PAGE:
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The return of the frogs at Alice Miller School

The Return Of The Frogs At Alice Miller School

Located in the Macedon Ranges and surrounded by woodland, the Alice Miller School is home to two farm dams that are teeming with different forms of life. Students share the 80-acre bush campus with kangaroos, koalas, echidnas, wombats and platypuses.

The Macedon Ranges is rich in biodiversity, however, many species are threatened or endangered. Local native fauna lost their habitats in the destruction of forests and woodland areas across central Victoria. Some species, including the Long-Nosed Bandicoot and Spotted Tailed Quolls, have completely disappeared from the region.

But not all hope is lost. In 2018, a Common Dunnart was spotted for the first time in the area in 30 years, giving hope that some endangered species may still persist in the environment. Their ongoing survival relies on protecting existing vegetation and improving landscape connectivity.

The dams at Alice Miller School were constructed several years ago, and as common with many artificial damns, they were built with steep banks. Plants struggle to establish themselves and sink their roots into steep slopes, and the resulting lack of vegetation contributes to soil erosion. With so little vegetation remaining at the immediate perimeter of the water, one of the dams in particular was falling prey to damaging erosion. Once erosion begins, it only gets worse.

If detected early, protective grass vegetation can prevent further damage. To protect their dam, year 9-10 biology students and their teacher, Mr Daniel Park, decided to revegetate sections of the banks. The students mapped sites around the dam to be revegetated for maximum soil and biodiversity protection. Following consultation with the North Central Catchment Management Association (CMA) and Rakali Ecological Consulting, they decided to plant three native species: Tall Rush, Common Spike-RushTassel SedgeUsing a Cambridge University Press National Science Week Grant to buy these native shrubs from local nurseries, the students planted one-third of the site during National Science Week and continued to plant over the remaining area over the course of the year. Given the extent of the damage, students had to install planting benches along the dam bank to hold enough soil to plant the plant species. Without it, the plants would have washed away, along with soil, into the dam, in the case of heavy rain.

 

Students plant vegetation around the dam perimeter.

As students continued to plant native species, they listened out for the return of frog populations to the dam. Prior to planting, they monitored local frog populations by listening to their calls. Every frog species makes a unique, distinguishable sound. Students used the FrogID citizen science smartphone app developed by the Australian Museum, which records frog croaks, whistles, bleats and barks to be analysed by experts who determine the species behind the sound. Last year, there were two species of frogs found at the dam: Common Froglets and Brown Tree Frogs. Since revegetating the dam, populations of Eastern Banjo Frog and Spotted Marsh Frog have also inhabited the area.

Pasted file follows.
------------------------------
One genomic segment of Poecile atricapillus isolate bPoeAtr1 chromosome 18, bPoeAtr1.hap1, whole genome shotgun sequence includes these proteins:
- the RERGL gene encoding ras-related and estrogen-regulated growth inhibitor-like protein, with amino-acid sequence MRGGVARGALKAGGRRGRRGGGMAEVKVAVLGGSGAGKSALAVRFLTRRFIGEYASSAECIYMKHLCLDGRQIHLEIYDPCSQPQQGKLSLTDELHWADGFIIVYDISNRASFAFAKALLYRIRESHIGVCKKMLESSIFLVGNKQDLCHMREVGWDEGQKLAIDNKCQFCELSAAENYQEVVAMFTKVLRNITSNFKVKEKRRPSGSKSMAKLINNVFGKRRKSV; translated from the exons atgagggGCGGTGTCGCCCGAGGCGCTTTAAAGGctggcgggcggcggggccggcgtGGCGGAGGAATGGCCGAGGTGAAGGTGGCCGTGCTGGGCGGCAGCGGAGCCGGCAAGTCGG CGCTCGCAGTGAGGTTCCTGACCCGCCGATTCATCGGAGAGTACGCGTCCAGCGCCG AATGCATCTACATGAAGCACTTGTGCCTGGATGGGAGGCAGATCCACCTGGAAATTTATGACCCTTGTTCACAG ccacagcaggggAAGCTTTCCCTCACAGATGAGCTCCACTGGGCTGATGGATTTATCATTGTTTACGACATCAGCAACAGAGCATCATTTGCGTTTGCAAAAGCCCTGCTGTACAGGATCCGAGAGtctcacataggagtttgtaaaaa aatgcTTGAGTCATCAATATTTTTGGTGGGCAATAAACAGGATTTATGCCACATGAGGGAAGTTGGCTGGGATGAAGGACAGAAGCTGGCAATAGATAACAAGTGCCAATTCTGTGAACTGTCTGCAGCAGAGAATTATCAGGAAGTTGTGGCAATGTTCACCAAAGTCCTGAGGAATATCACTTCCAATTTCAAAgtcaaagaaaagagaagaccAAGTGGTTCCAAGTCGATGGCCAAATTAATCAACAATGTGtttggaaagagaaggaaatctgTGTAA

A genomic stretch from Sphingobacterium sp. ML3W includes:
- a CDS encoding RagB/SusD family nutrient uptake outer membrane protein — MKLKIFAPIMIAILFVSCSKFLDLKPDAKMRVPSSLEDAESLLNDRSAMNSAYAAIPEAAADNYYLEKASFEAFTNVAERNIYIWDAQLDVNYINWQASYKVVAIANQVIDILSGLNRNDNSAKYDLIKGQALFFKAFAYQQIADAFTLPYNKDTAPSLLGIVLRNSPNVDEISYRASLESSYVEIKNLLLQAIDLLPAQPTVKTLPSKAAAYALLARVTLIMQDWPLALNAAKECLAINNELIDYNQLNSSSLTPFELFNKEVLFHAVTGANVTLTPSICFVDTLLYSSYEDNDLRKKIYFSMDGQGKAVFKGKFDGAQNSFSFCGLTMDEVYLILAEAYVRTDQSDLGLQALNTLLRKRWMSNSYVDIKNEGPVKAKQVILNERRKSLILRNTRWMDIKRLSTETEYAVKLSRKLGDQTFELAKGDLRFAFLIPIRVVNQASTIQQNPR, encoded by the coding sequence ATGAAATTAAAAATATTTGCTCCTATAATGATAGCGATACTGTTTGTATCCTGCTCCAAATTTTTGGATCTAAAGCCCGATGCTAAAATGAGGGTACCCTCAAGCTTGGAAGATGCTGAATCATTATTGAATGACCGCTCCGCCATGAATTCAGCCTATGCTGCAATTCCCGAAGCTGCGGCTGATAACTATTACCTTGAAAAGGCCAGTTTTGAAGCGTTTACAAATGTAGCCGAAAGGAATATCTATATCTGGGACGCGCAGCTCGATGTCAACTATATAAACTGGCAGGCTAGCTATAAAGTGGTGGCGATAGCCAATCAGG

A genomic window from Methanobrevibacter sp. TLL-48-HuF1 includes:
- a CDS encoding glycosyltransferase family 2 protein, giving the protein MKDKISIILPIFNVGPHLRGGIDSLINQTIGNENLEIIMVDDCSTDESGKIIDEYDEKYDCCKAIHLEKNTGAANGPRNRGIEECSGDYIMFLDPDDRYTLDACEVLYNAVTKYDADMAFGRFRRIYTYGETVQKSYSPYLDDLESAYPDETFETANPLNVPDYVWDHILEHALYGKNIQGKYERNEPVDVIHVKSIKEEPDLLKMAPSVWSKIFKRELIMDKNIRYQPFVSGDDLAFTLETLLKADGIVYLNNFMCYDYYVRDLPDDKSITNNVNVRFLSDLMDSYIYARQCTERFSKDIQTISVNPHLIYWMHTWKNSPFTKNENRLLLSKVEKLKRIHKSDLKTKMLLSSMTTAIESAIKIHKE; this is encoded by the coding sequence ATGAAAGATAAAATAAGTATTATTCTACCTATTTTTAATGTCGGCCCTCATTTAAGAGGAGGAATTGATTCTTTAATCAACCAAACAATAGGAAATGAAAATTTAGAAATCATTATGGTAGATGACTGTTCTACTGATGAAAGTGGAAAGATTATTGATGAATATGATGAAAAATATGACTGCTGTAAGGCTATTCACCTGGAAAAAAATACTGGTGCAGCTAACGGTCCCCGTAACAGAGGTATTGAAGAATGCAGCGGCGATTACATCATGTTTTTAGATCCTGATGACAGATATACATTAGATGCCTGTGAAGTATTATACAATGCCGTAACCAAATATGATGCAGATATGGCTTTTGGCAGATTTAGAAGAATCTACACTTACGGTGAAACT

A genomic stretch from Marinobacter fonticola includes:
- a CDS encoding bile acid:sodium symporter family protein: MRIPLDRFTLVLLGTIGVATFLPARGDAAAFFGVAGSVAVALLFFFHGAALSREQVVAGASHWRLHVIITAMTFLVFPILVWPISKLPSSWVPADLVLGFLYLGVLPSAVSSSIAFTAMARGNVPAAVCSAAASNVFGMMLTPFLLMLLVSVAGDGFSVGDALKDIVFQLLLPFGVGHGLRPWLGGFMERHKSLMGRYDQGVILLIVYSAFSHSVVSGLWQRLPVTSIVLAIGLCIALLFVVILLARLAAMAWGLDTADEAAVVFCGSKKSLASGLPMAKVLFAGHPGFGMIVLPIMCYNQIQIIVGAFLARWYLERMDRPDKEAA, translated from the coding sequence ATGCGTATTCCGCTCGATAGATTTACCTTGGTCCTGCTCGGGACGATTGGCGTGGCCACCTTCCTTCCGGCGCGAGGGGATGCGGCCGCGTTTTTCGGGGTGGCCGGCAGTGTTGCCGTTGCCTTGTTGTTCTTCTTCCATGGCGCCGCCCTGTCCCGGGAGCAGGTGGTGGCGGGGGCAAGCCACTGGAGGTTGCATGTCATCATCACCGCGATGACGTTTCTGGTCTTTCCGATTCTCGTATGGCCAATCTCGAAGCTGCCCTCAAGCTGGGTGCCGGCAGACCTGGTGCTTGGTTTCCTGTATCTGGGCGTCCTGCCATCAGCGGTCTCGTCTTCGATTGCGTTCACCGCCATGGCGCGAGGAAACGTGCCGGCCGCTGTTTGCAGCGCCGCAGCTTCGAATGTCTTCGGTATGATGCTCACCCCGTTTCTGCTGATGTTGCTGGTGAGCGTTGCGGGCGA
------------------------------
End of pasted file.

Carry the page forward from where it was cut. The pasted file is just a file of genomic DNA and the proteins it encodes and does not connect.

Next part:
Following the success of planting along the banks, year 9-10 biology students this year (now a different cohort) decided to plant aquatic species to better vegetate the dam itself. At the end of term 1, students planted Upright-Milfoil, Australian Gypsywort, Shining Pennywort, Water Ribbons. Unfortunately, due to COVID-19 pandemic, they were unable to set up protection for these new plants and the plants did not survive, likely having been eaten by ducks. This has not dampened Daniel’s spirits though – he is eager to try again next year. When the water levels go down, students will have better access to the bottom of the dam for planting – only this time they will use tree guards.

 

Planting benches and guards for the vegetation is important for the survival of the new shrubs.

The native species planted were carefully selected to maximise benefit for frog populations. Tall emergent shrubs, such as the Spike Rush and Tall Rush, on and near the banks, provide protection for adult frogs and emerging froglets from predators. These plants also acquire insect prey as a food source. Submerged and floating vegetation in the dam supply egg lying sites and protection for tadpoles in the tangled, submerged undergrowth. Daniel was told that artificially constructed dams do not support these aquatic plants, but he is determined to prove the people who told him that wrong.

Daniel established the project ‘to give young people a project to improve their own environment’. This will be an ongoing project, and every year the biology class will contribute to the management of the dam. Daniel and the students hope to see once struggling native animal populations bouncing back due to their conservation efforts.

 

The biology students look forward to literally hearing the results of their efforts.

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